Oct 1, 2013 | ECB | Michael Synder
Could that headline actually be true? Do Americans waste about 40 percent of all the food that we produce? That sounds like an absolutely crazy number, but it is actually quite accurate according to a study conducted by the Natural Resources Defense Council. What the NRDC discovered is that approximately 40 percent of our total food supply is either thrown into dumpsters by grocery stores, is discarded by restaurants, never gets harvested on our farms, or is thrown into the garbage by consumers in their homes. Even though 47 million Americans are on food stamps and millions of children go to bed hungry in this country every single night, we continue to waste approximately 263 million pounds of food every single day of the year. One day people will look back and regard us as probably the most wasteful society in the history of the planet.
So where does all of that food go?
Well, according to a recent Seattle Times article, "food waste" takes up more space in our landfills than anything else does...
Last year, the NRDC found that Americans throw out as much as 40 percent of the country’s food supply each year, adding up to $165 billion in losses.The expired food that gets wasted is one of my personal pet peeves.
Food waste makes up the largest portion of solid trash in landfills, according to researchers.
Some $900 million of expired food is dumped from the supply chain annually, much of it a result of confusion. Misinterpreted date labels cause the average American household of four to lose as much as $455 a year on squandered food, according to researchers.
I don't do this a lot, but today I am going to share a personal story with you.
Earlier today I was out running errands and I decided that I wanted to pick up some mini-cupcakes from Safeway that I just love. I do try to eat a healthy diet, but I do also like a treat from time to time. So I got over to Safeway, and I noticed that the only mini-cupcakes that they had out were ones with chocolate frosting, but I wanted ones with vanilla frosting.
So I went up to the bakery counter and there was nobody there, but behind the counter I saw a stack of several containers of vanilla cupcakes. I waited until the bakery lady got back and I asked her if I could have them.
I was astounded when she very firmly told me that I could not buy them.
She said that it was against regulations.
I implored her to sell them to me. I explained that I had come over to Safeway just to buy them and I didn't care if they were a little old.
Again she very firmly told me that I could not buy them.
I could not understand this. I knew that the cupcakes were just going to be thrown out, so I asked to speak to her manager.
After a few moments her manager came over and I was once again told very firmly that under no circumstances would I be able to buy the cupcakes.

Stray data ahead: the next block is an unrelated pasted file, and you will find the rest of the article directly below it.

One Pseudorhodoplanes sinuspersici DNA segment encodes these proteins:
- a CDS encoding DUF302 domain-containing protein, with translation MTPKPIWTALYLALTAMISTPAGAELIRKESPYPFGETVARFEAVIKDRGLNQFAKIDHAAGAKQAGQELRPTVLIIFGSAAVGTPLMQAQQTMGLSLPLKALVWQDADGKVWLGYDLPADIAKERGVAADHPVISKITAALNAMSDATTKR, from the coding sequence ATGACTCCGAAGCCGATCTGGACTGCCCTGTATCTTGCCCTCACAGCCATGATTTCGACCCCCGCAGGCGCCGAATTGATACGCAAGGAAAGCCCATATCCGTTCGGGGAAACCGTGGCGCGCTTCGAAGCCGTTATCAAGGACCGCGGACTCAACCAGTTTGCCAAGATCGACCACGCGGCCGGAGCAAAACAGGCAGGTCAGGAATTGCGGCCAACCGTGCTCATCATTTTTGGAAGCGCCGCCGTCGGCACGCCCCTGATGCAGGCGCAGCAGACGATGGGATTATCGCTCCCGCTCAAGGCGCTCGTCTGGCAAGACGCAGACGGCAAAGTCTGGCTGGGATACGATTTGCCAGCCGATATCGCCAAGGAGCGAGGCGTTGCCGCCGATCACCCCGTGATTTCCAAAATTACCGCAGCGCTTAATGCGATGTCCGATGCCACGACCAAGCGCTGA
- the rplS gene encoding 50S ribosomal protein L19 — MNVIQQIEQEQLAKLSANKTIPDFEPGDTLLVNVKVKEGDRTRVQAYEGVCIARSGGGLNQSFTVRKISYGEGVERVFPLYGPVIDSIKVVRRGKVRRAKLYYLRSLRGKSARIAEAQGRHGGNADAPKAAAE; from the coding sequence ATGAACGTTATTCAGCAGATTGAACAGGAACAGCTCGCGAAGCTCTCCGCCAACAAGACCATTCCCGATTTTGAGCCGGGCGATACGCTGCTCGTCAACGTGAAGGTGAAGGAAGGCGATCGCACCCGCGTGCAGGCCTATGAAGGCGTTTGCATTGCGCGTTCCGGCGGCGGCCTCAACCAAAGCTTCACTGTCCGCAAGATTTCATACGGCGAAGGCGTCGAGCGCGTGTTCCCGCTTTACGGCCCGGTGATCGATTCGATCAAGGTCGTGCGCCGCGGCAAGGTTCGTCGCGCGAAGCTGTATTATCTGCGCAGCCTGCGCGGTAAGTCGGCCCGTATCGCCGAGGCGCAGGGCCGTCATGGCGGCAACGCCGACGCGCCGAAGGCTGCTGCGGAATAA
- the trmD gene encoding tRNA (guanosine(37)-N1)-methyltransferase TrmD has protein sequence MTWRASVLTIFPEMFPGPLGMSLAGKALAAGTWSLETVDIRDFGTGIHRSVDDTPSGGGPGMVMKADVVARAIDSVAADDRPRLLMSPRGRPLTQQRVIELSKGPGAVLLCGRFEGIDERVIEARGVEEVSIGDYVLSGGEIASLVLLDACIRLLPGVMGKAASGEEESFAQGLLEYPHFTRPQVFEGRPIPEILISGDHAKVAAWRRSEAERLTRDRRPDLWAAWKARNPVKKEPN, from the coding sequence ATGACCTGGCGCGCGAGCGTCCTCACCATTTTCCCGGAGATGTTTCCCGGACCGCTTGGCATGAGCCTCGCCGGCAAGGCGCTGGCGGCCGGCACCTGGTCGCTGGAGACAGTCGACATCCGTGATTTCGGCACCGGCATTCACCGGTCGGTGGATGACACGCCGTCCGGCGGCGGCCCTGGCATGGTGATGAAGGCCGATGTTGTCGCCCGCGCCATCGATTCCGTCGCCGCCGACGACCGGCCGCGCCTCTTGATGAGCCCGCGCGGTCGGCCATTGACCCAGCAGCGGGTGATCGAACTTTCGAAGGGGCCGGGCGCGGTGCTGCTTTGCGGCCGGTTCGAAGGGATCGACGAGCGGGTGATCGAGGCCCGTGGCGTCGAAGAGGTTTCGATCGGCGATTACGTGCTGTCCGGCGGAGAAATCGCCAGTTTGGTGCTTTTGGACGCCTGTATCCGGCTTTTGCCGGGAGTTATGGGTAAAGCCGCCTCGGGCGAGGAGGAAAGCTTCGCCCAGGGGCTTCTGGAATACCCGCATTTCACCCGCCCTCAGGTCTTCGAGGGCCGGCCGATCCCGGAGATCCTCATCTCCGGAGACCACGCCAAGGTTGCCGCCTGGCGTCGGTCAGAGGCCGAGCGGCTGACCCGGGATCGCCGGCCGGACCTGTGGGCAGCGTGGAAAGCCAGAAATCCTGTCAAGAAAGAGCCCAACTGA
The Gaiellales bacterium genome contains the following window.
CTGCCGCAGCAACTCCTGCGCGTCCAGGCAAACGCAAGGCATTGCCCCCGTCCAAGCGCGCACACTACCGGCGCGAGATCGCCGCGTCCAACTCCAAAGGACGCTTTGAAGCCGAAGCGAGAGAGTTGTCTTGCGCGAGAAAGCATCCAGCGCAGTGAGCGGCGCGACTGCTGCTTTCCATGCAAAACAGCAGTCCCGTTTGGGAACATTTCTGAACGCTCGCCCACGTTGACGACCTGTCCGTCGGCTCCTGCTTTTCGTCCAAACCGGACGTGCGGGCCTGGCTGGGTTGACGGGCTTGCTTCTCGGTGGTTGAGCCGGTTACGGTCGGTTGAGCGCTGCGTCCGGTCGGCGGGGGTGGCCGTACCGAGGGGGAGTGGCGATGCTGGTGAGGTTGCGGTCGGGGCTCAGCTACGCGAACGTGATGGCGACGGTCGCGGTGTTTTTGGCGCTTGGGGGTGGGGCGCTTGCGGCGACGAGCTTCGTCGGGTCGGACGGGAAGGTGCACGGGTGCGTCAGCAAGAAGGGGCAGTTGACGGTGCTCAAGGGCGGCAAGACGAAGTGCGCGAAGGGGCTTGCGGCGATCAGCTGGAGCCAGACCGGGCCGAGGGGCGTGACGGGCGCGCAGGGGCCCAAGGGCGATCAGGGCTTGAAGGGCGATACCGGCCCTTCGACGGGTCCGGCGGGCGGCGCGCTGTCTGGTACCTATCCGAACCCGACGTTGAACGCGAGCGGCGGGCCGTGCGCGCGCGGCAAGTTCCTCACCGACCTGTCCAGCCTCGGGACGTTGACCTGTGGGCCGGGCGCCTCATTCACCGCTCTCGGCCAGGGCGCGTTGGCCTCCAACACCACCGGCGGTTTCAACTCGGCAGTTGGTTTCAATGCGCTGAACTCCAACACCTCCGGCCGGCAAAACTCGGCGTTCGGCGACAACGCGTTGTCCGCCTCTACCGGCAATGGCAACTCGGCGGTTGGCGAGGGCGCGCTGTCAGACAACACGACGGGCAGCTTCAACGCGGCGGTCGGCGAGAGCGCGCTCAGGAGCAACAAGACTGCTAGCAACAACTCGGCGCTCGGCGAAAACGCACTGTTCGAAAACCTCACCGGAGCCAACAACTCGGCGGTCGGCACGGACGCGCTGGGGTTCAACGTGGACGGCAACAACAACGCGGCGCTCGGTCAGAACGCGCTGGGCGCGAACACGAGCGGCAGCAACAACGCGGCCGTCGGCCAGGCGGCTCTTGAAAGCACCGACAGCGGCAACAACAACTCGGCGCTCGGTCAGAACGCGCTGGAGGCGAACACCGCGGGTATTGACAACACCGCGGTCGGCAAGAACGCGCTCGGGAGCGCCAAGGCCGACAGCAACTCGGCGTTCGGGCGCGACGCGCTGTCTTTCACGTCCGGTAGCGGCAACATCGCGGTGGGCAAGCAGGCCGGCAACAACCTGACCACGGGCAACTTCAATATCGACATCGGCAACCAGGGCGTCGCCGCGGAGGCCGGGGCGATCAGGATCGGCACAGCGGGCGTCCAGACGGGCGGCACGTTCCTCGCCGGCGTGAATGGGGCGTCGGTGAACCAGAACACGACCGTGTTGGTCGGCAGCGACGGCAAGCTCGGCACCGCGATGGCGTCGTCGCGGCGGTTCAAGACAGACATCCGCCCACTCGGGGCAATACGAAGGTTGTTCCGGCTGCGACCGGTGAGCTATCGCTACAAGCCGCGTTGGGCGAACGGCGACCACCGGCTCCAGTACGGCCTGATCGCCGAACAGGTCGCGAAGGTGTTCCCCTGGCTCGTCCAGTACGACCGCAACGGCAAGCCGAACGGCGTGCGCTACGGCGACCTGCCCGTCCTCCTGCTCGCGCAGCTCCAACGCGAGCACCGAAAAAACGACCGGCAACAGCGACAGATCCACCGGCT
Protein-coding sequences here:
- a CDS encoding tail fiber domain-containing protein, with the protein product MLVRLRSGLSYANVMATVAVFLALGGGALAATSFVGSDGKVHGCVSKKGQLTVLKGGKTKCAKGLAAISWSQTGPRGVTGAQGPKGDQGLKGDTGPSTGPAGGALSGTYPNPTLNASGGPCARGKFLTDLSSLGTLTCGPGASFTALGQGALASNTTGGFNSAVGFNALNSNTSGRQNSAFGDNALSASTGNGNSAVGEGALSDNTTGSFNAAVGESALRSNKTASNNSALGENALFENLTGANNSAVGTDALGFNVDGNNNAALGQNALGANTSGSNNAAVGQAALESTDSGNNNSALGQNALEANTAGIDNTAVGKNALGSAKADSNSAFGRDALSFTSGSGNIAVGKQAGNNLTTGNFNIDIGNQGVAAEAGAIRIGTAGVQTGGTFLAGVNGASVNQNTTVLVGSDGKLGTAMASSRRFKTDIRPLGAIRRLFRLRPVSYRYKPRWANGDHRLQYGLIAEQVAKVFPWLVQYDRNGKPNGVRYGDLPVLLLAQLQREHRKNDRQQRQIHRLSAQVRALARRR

So needless to say, I left the store with a sad look on my face and without any cupcakes.
Now of course I probably didn't need the cupcakes anyway. They are not healthy for me. But big chains such as Safeway throw away massive amounts of very good food as well. The level of the waste that goes on is absolutely astounding.
Meanwhile, the number of Americans that are dealing with hunger and malnutrition grows with each passing day. I want to share with you an excerpt from a recent article authored by Jason Ford entitled "I Work On The Breadline"...
I work as a cashier at a nationally known discount store. I sell clothing, cleaning products, house wares and food. The people I sell to are people of all colors, races, ages and sex, but most of them have one thing in common; EBT cards. I would say about half of every transaction I do is paid for with an EBT card. Sometimes people will use three different methods of payment. They will use whatever is left on their EBT card, then use whatever is left on their debit card, and then scrape their purse to find the remaining balance, and sometimes they still don’t have enough.Doesn't that just break your heart?
Another common trait of the people I serve besides the poverty is the poor health. The food I sell is not healthy, by any stretch. I sell potato chips, candy bars, bread, canned food, ice cream, soda, packaged meat, cigarettes and alcohol. I noticed quickly that a common ingredient of most of the foods is sugar and grains. Sugar and grains are easy to grow and produce cheaply and are used as fillers in processed food to cut cost and mask the taste of other questionable ingredients. Grains work in conjunction with sugars to inflame the body and compromise the immune system. Grains and sugars also have no nutritional value besides calories, so on top of inflaming the body; they do not provide the sustenance the body needs to survive. As the functions of the body require these nutrients the diet lacks, the body sucks these minerals from the bones, teeth and brain. Bone loss, and tooth decay and decreased brain function are the unfortunate symptoms of malnutrition. The poorest of the customers I serve are also the sickest. I have witnessed toothless mouths in the young and old. Mental retardation is also a common trait among many of them. I have even witnessed one unfortunate woman whose skin was a pale green color. These people are dying a slow starvation and they don’t even know it.